Deep Sequencing of Hepatitis C Virus Reveals Genetic Compartmentalization in Cerebrospinal Fluid From Cognitively Impaired Patients

Damien C. Tully; Simon Hjerrild; Peter D. Leutscher; Signe G. Renvillard; Colin B. Ogilvie; David J. Bean; Poul Videbech; Todd M. Allen; Jane A. McKeating; Nicola F. Fletcher


Liver International. 2016;36(10):1418-1424. 

In This Article

Materials and Methods

Study Subjects

Matched plasma and CSF was obtained from six patients enrolled in a study of cerebral function in hepatitis C infection. Patients were from an outpatient clinic at Aarhus University Hospital, Denmark. The patients were Caucasian, viraemic, non-cirrhotic patients infected with HCV genotypes 1 and 3 and did not have any significant neurological or psychotic disorders, previous history of head trauma, severe liver fibrosis or cirrhosis, history of drug abuse within the past two years, HIV or hepatitis B virus (HBV) co-infection or prior interferon treatment. Plasma was obtained from six non-HCV-infected age-, sex- and education-matched subjects free of somatic and psychiatric morbidity (Table S1). Four of six HCV-infected patients had significant fatigue (FSS average score ≥5) and cognitive dysfunction. A lumbar puncture was performed on the HCV-infected patients and peripheral blood-derived plasma was collected from all HCV-infected and control subjects.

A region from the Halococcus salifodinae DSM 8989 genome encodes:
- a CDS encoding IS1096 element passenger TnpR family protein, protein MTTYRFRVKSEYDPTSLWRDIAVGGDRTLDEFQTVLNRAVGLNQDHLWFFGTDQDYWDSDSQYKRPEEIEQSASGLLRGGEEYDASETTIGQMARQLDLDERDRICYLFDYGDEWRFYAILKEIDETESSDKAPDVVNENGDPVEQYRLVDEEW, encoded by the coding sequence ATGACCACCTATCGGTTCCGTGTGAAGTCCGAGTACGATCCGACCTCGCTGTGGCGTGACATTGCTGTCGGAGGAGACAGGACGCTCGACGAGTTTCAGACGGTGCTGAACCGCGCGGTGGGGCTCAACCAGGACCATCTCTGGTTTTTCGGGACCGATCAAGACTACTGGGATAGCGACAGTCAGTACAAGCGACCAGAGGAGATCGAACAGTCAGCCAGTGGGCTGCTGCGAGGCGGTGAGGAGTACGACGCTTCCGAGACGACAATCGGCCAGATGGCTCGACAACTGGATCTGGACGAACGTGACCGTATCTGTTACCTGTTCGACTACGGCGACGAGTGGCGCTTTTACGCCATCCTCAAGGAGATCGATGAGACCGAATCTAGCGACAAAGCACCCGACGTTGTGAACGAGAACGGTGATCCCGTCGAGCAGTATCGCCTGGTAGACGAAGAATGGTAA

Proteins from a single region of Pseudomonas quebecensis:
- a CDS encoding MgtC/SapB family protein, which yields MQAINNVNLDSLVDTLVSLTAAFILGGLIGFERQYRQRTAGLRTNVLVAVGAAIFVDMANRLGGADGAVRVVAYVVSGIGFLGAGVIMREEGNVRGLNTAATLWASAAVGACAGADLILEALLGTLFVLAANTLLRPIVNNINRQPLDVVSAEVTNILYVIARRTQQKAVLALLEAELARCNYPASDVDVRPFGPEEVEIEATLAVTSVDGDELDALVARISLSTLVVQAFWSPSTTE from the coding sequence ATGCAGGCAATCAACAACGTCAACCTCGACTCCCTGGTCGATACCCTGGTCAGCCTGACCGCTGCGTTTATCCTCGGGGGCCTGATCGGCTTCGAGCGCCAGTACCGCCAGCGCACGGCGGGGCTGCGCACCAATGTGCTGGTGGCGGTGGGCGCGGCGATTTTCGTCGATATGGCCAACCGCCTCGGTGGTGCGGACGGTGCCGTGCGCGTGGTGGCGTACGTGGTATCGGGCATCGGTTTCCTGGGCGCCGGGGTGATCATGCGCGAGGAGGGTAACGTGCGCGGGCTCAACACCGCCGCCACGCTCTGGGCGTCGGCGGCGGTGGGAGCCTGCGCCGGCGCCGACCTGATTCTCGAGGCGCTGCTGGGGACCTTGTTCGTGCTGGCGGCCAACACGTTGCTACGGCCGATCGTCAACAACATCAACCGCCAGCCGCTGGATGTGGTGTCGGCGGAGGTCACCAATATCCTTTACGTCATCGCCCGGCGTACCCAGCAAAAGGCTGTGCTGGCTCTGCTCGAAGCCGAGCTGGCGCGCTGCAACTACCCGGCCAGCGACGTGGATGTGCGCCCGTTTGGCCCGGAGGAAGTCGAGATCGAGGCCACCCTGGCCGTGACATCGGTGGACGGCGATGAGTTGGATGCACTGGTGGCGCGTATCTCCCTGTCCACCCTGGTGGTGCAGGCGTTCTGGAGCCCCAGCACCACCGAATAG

Neuropsychological Testing and Fatigue Assessment

Fatigue was assessed using the Fatigue Severity Scale (FSS). The psychometric properties of the FSS has been validated in HCV-infected subjects, and in accordance with Lerdal et al.[8] we defined clinically significant fatigue as an average item score of 5 or above. Neuropsychological testing included assessment of the following cognitive domains: Visuomotor speed (Symbol digit modalities test (SDMT) and trail making test A + B); attention (D2 test of attention and Stroop's test); perceptual organization (WAIS III matrix reasoning and Street completion test); memory and learning (WMS III logical memory I and II, Rey complex figure test (RCFT) and Rey auditory verbal learning test (RAVLT)), and executive function (WAIS III letter number sequencing, verbal fluency (s and d words, animals, street items) and Wisconsin card sorting test (WCST)). Performance was calculated as a z score based on the performance of the healthy controls, and z scores from each individual test were added to yield a domain z score. Subsequently, clinically significant cognitive impairment was defined as a cognitive performance ≥1 SD below healthy controls in ≥2 domains.[9]

Cytokine Measurement

Following collection of CSF, microscopy was performed to identify the presence of any contaminating cells. Patients 1–5 had no detectable contaminating cells in the CSF, and patient 6 had a low level of detectable leucocytes in the CSF (6 cells/10−6). To further eliminate the presence of contaminating peripheral cells, the CSF was filtered through a 0.2-μm filter before RNA was prepared or cytokine levels were measured by Luminex analysis. Cytokines were measured using a Luminex bead array consisting of a human 27-plex cytokine kit (Bio-Rad Laboratories Inc., Hercules, CA, USA) which included TNF-α, MCP-1, MIP-1α, IL-8, IL-1β, IL-6, VEGF, IL-1ra, IL-10, IL-2, IL-4, IL-5, IL-7, IL-9, IL-12 (p70), IL-13, IL-15, IL-17, IFN-γ, IP-10, G-CSF, GM-CSF, RANTES, FGF-basic, Eotaxin, PDGF-bb, and MIP-1β. All samples were assayed concurrently in duplicate.